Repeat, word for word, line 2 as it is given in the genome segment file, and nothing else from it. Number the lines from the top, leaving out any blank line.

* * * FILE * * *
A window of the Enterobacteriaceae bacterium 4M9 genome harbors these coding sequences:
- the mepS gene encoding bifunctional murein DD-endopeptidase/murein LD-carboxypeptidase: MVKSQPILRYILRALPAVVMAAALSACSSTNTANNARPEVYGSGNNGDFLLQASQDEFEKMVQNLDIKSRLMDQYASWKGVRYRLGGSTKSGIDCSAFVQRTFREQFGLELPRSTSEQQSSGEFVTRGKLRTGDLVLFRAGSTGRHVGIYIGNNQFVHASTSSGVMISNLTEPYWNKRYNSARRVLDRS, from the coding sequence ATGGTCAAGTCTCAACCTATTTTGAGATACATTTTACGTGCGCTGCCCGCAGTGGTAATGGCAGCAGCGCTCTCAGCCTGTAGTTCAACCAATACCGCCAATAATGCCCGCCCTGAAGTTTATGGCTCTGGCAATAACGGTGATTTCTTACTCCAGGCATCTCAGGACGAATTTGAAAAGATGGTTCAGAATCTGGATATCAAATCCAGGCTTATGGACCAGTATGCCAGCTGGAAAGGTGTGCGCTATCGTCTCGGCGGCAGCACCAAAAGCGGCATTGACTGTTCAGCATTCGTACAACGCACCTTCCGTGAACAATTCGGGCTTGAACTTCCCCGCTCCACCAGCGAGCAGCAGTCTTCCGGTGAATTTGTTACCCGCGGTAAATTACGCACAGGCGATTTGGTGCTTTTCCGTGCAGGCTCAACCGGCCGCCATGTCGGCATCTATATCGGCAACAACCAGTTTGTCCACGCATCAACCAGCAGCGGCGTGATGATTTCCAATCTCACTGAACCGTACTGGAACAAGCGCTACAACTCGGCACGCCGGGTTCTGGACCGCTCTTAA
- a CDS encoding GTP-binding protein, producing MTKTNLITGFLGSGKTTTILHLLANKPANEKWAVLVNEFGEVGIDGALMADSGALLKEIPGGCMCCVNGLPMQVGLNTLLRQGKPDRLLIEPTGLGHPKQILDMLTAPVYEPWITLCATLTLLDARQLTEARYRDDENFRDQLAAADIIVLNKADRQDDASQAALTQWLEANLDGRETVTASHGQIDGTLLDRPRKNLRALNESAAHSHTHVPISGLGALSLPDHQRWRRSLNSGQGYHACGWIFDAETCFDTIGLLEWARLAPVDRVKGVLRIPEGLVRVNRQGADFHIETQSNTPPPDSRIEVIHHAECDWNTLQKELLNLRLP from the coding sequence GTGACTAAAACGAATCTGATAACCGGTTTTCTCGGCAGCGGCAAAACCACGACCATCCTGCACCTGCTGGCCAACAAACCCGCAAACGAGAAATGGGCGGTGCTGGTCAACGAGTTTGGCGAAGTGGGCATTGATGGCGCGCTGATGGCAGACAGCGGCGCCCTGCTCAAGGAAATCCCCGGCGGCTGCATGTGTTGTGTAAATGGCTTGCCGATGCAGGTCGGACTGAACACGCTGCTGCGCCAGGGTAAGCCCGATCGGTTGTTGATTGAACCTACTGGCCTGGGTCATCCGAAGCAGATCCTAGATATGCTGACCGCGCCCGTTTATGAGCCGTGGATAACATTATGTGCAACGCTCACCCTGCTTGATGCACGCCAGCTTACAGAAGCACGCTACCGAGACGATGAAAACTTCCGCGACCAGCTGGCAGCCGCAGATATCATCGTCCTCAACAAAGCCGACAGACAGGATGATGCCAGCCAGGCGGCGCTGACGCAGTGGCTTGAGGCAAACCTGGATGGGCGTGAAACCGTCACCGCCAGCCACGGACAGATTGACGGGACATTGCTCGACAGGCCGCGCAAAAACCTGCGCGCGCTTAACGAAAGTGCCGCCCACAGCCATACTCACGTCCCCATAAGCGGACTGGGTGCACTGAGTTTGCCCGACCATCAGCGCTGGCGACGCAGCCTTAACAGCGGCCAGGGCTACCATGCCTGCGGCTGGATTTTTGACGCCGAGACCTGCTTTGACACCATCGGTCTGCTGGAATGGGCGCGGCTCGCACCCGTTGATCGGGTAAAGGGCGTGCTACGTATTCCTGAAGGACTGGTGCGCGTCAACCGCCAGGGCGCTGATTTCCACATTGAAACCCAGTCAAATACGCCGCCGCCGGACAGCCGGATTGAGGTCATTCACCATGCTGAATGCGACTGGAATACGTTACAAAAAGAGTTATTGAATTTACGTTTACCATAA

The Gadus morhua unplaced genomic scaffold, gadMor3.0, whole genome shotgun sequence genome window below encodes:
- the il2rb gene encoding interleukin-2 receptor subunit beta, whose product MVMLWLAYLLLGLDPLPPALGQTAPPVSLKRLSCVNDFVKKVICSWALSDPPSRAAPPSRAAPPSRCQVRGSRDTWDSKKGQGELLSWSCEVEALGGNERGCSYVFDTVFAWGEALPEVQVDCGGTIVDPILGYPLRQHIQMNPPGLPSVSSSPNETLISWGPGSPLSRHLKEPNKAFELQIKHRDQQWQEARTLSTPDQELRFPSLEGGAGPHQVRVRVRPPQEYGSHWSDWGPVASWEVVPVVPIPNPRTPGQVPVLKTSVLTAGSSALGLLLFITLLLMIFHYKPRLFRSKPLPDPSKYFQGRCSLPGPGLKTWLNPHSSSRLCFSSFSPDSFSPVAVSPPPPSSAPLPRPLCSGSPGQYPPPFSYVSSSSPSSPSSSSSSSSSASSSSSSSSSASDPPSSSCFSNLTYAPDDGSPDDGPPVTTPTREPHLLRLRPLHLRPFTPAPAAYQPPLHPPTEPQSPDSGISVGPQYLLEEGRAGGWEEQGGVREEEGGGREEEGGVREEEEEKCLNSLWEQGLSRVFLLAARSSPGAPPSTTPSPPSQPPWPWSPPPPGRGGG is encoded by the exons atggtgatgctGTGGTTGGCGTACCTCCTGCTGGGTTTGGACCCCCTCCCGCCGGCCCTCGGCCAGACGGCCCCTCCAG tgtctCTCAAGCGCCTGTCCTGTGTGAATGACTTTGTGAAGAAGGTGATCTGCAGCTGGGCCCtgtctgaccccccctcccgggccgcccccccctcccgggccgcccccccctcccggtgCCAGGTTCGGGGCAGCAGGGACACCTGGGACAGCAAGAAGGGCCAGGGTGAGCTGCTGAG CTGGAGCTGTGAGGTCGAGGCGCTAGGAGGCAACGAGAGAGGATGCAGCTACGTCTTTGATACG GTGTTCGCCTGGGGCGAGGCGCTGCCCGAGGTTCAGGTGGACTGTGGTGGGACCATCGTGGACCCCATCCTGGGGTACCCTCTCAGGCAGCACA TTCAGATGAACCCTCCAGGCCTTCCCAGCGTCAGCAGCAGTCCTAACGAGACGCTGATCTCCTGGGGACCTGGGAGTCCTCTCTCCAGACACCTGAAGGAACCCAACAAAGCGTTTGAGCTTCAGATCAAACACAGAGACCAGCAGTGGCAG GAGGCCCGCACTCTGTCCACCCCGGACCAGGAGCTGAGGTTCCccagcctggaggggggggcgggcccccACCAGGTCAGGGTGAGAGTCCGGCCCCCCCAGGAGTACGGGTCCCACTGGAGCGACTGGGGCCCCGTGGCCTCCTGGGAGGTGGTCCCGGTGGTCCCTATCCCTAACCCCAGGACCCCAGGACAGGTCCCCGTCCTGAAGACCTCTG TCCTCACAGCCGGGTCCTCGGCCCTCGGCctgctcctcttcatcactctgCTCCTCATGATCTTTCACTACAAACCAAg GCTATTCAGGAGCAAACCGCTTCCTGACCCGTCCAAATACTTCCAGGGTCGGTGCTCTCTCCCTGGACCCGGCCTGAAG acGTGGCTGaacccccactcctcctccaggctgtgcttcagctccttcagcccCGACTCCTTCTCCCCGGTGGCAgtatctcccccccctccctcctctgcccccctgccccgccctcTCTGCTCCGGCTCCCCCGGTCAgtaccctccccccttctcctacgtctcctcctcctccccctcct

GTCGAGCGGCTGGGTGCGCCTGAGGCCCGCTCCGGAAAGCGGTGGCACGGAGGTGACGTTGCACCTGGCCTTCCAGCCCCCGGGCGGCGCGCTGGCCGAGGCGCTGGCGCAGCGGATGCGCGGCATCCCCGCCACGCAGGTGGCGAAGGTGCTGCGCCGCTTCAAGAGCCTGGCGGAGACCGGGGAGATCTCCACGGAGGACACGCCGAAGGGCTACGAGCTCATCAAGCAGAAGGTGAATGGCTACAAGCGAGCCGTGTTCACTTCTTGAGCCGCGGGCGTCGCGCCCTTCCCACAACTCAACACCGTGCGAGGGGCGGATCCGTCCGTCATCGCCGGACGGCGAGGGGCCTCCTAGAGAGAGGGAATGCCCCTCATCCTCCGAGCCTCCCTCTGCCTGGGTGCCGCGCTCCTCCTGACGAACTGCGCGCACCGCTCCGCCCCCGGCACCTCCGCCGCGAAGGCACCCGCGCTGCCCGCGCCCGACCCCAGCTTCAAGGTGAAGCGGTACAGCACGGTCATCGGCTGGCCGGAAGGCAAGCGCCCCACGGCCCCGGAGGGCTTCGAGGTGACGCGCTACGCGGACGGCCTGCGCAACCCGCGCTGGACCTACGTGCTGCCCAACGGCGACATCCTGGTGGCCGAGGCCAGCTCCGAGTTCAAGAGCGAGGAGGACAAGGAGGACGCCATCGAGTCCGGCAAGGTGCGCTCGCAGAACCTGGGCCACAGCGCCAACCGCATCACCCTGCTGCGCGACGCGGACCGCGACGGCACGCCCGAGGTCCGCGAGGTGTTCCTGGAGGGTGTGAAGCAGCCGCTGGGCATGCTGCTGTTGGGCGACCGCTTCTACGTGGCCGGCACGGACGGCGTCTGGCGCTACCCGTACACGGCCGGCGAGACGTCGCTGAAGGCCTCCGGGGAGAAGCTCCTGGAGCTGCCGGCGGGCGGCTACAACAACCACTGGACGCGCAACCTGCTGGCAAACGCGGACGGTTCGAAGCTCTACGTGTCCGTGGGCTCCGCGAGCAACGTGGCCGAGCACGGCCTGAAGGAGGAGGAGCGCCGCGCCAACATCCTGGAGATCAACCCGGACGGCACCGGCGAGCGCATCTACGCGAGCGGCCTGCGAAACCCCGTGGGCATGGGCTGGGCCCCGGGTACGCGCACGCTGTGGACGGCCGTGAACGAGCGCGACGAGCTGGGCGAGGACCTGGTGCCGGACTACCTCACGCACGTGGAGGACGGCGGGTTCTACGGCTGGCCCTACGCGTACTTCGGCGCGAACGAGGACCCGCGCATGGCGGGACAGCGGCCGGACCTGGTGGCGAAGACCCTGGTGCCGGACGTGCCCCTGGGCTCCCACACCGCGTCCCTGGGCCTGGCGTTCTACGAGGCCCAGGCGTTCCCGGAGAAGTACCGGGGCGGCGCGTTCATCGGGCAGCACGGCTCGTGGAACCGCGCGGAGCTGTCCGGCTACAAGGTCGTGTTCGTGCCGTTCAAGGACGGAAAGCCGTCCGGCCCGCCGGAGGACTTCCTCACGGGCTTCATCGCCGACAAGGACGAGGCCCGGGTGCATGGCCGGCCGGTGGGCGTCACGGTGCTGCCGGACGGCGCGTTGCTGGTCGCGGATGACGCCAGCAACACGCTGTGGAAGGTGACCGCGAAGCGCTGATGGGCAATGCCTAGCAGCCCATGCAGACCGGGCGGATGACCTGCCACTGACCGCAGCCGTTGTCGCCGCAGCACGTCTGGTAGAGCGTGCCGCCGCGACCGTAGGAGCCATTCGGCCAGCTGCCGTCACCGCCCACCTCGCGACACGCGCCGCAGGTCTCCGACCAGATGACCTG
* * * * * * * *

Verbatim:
- the mepS gene encoding bifunctional murein DD-endopeptidase/murein LD-carboxypeptidase: MVKSQPILRYILRALPAVVMAAALSACSSTNTANNARPEVYGSGNNGDFLLQASQDEFEKMVQNLDIKSRLMDQYASWKGVRYRLGGSTKSGIDCSAFVQRTFREQFGLELPRSTSEQQSSGEFVTRGKLRTGDLVLFRAGSTGRHVGIYIGNNQFVHASTSSGVMISNLTEPYWNKRYNSARRVLDRS, from the coding sequence ATGGTCAAGTCTCAACCTATTTTGAGATACATTTTACGTGCGCTGCCCGCAGTGGTAATGGCAGCAGCGCTCTCAGCCTGTAGTTCAACCAATACCGCCAATAATGCCCGCCCTGAAGTTTATGGCTCTGGCAATAACGGTGATTTCTTACTCCAGGCATCTCAGGACGAATTTGAAAAGATGGTTCAGAATCTGGATATCAAATCCAGGCTTATGGACCAGTATGCCAGCTGGAAAGGTGTGCGCTATCGTCTCGGCGGCAGCACCAAAAGCGGCATTGACTGTTCAGCATTCGTACAACGCACCTTCCGTGAACAATTCGGGCTTGAACTTCCCCGCTCCACCAGCGAGCAGCAGTCTTCCGGTGAATTTGTTACCCGCGGTAAATTACGCACAGGCGATTTGGTGCTTTTCCGTGCAGGCTCAACCGGCCGCCATGTCGGCATCTATATCGGCAACAACCAGTTTGTCCACGCATCAACCAGCAGCGGCGTGATGATTTCCAATCTCACTGAACCGTACTGGAACAAGCGCTACAACTCGGCACGCCGGGTTCTGGACCGCTCTTAA